When art lovers think of the southwest, images likes Georgia OKeeffe’s landscapes come to mind: the New Mexican desert, the bones and the flowers and the vistas where she lived for over forty years. But O’Keeffe’s work is rarely displayed in the United Kingdom, so this autumn’s retrospective at the Tate Modern is an unusual celebration of her work on this side of the pond.
Though the show is hers, the exhibition also includes work by other artists, mainly men with whom she was friendly that worked in the same southwestern style, and photographs by her husband, Albert Stieglitz. The insistence on pairing her work with theirs, whatever the intent, in this case, minimizes her phenomenal achievements. Displaying Stieglitz’s photographs so broadly throughout the show seems determined to give him comparable credit for the work that she did, which is startling.
It is true that Stieglitz recognized her talent instantly and arranged the first gallery showing of her work (without her knowledge or consent, incidentally), but his determination to shape the narrative around her work, through his writing in art magazines, pushed her into exploring new subjects so that her work would not be defined by the analysis of others.
Learning that she used to paint cityscapes from the roof of a New York City apartment is a shock—a bit like Bob Dylan going electric. Her cityscapes were the freshest part of the exhibit, as I thought I had a pretty thorough knowledge of her work, but I had never even heard of them before. There is stillness and pulsing life in the work, light radiates from a street lamp like it was the pistil in some of her lilies, with the glow pulsing outwards. Rooftops ripple like her cliffs, with each one showing its own shape and personality.
There is a feeling to her work, a sensibility, which the display notes attribute to synesthesia. Maybe so, as the paintings communicate a deep care and act of close attention that is rare, unless we are seducing someone. You feel as if she has painted her subjects, whether a horse’s skull or a rock face, the way it would want to be portrayed. The attention she paid to the items on her canvas is almost indistinguishable from love, which is why her flower paintings feel so sexual. According to the exhibit notes, she rejected any sexualized interpretation of her work, and stopped painting flowers in order to prevent that interpretation from defining it. And yet attempting to define her work (and to an extent, herself) was what Stieglitz and her other male contemporaries did.
I am not sure any male artist would have nude photographs of themselves by another artist (even one that they were married to) included in a career retrospective of themselves. Putting these photographs in the same room as O’Keeffe’s paintings is a strange, and frankly, demeaning choice. What does seeing the shape of her nude torso add to our appreciation of her paintings?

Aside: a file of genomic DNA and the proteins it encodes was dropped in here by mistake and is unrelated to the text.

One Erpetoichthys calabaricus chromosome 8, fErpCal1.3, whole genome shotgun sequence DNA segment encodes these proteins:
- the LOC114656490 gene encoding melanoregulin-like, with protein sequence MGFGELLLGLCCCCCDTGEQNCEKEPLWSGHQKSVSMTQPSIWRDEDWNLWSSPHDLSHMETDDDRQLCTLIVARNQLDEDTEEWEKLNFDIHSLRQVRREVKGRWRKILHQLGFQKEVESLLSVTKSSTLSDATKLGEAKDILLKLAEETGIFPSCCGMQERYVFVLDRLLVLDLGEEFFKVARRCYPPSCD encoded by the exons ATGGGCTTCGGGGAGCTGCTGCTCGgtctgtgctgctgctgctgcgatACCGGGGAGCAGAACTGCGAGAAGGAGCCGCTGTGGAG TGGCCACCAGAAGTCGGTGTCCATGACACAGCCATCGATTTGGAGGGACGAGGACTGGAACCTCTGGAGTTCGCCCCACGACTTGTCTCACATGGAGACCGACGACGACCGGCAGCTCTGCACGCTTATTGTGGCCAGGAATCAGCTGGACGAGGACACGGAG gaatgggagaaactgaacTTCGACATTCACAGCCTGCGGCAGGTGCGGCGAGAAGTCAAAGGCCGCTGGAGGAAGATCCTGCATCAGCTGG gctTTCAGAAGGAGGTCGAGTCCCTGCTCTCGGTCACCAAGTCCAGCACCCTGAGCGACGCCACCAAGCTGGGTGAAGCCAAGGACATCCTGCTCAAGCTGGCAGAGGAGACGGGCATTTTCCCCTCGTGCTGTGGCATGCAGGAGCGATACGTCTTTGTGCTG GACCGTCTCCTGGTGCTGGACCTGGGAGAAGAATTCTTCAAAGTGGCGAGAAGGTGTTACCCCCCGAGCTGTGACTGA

Other than a prurient interest, it is hard to justify. O’Keeffe rarely painted human subjects except as abstracts in her early charcoal sketches, and to my knowledge never painted herself, so it’s not as if she used her own body as a canvas. Did the Tate feel that her work could not exist independently of her personal relationships? Her talent would have been recognized regardless of who she was married to, and yet you get the sense that Steiglitz’s feelings for her were something she needed to keep a healthy distance from. Why wasn’t the work of the other artists included in one room, separate from hers, if the curators felt a context had to be provided? Why did the curators feel a context had to be provided at all?
This intrusive and unnecessary comparison partially spoils the exhibition, but luckily there are enough treasures on display to make the other works easy to ignore. The first room, where O’Keeffe’s charcoals are displayed, is laid out in homage to 291, the gallery where they were first displayed in 1916, and it’s easy to realize what an immense power and skill she had right from the start. The flower paintings (including the one of two poppies and one of the jimson flower) are in a large space organized as four smaller ones, breaking up the crowds and giving you the time to really focus on these slightly smaller paintings.
O’Keeffe’s ability to capture the light and shadow of shifting moments is best shown in a sequence of paintings of a cliff behind her home – four different versions of the same scene. The green and pink one is the most dramatic for its Gauguin-esque use of unnatural colour, with the warmth and the feeling of the desert still permeating.
The nicest thing about the exhibit was the number of girls under the age of ten sketching the paintings for themselves. Close attention to O’Keeffe’s work is always rewarded at any age, and it’s wonderful to have the opportunity to learn how to look.
Featured Image: Pineapple Bud, 1939, oil on canvas